At IRS.gov/aca, you’ll find frequently asked questions, legal guidance, and links to other useful sites. You can also access valuable information about specific topics, including the premium tax credit for individuals, rules and responsibilities for employers, as well as tax provisions for insurers, tax-exempt organizations and other businesses.
Aside from IRS.gov, we also post new guidance and information about the health care law on the official IRS Twitter, Tumblr and Facebook accounts. You can also access a Web-based IRS flyer, Health Care Law Online Resources, for links to other federal agencies that also have a role in the health care law.
Find out more about the tax-related provisions of the health care law at IRS.gov/aca.
Special Tax Benefits for Members of the Armed Forces
Special tax benefits apply to members of the U. S. Armed Forces. For example, some types of pay are not taxable. And special rules may apply to some tax deductions, credits and deadlines. Here are ten of those benefits:
1. Deadline Extensions. Some members of the military, such as those who serve in a combat zone, can postpone some tax deadlines. If this applies to you, you can get automatic extensions of time to file your tax return and to pay your taxes.
2. Combat Pay Exclusion. If you serve in a combat zone, certain combat pay you get is not taxable. You won’t need to show the pay on your tax return because combat pay isn’t included in the wages reported on your Form W-2, Wage and Tax Statement. Service in support of a combat zone may qualify for this exclusion.
3. Earned Income Tax Credit. If you get nontaxable combat pay, you may choose to include it tofigure your EITC. You would make this choice if it increases your credit. Even if you do, the combat pay stays nontaxable.
4. Moving Expense Deduction. You may be able to deduct some of your unreimbursed moving costs. This applies if the move is due to a permanent change of station,
5. Uniform Deduction. You can deduct the costs of certain uniforms that regulations prohibit you from wearing while off duty. This includes the costs of purchase and upkeep. You must reduce your deduction by any allowance you get for these costs.
6. Signing Joint Returns. Both spouses normally must sign a joint income tax return. If your spouse is absent due to certain military duty or conditions, you may be able to sign for your spouse. In other cases when your spouse is absent, you may need a power of attorney to file a joint return.
7. Reservists’ Travel Deduction. If you’re a member of the U.S. Armed Forces Reserves, you may deduct certain costs of travel on your tax return. This applies to the unreimbursed costs of travel to perform your reserve duties that are more than 100 miles away from home.
8. Nontaxable ROTC Allowances. Active duty ROTC pay, such as pay for summer advanced camp, is taxable. But some amounts paid to ROTC students in advanced training are not taxable. This applies to educational and subsistence allowances.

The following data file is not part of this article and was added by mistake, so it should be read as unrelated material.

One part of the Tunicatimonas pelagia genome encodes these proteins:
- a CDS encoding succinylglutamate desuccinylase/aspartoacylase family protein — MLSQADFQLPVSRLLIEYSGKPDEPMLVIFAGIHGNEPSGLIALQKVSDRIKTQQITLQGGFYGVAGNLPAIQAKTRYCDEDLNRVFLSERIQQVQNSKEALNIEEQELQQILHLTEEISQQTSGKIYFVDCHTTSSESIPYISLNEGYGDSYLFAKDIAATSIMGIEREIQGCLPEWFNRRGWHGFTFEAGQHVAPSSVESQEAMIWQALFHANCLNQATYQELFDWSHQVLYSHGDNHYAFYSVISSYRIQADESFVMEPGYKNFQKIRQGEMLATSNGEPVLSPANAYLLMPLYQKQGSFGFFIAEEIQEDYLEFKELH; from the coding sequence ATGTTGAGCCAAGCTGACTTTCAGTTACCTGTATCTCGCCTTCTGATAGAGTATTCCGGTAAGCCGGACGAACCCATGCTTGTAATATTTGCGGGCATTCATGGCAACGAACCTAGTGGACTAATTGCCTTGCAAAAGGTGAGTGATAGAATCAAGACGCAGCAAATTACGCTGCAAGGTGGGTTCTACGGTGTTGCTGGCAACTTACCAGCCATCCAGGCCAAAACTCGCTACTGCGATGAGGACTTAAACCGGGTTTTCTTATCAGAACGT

9. Civilian Life. If you leave the military and look for work, you may be able to deduct some job hunting expenses. You may be able to include the costs of travel, preparing a resume and job placement agency fees. Moving expenses may also qualify for a tax deduction.
10. Tax Help. Most military bases offer free tax preparation and filing assistance during the tax filing season. Some also offer free tax help after April 15.
Top Ten Tax Facts if You Sell Your Home
Do you know that if you sell your home and make a profit, the gain may not be taxable? That’s just one key tax rule that you should know. Here are ten facts to keep in mind if you sell your home this year.
1. If you have a capital gain on the sale of your home, you may be able to exclude your gain from tax. This rule may apply if you owned and used it as your main home for at least two out of the five years before the date of sale.
2. There are exceptions to the ownership and use rules. Some exceptions apply to persons with a disability. Some apply to certain members of the military and certain government and Peace Corps workers. For details see Publication 523, Selling Your Home.
3. The most gain you can exclude is $250,000. This limit is $500,000 for joint returns. The Net Investment Income Tax will not apply to the excluded gain.
4. If the gain is not taxable, you may not need to report the sale to the IRS on your tax return.
5. You must report the sale on your tax return if you can’t exclude all or part of the gain. And you must report the sale if you choose not to claim the exclusion. That’s also true if you get Form 1099-S, Proceeds From Real Estate Transactions. If you report the sale you should review the Questions and Answers on the Net Investment Income Tax on IRS.gov.
6. Generally, you can exclude the gain from the sale of your main home only once every two years.
7. If you own more than one home, you may only exclude the gain on the sale of your main home. Your main home usually is the home that you live in most of the time.
8. If you claimed the first-time homebuyer credit when you bought the home, special rules apply to the sale. For more on those rules see Publication 523.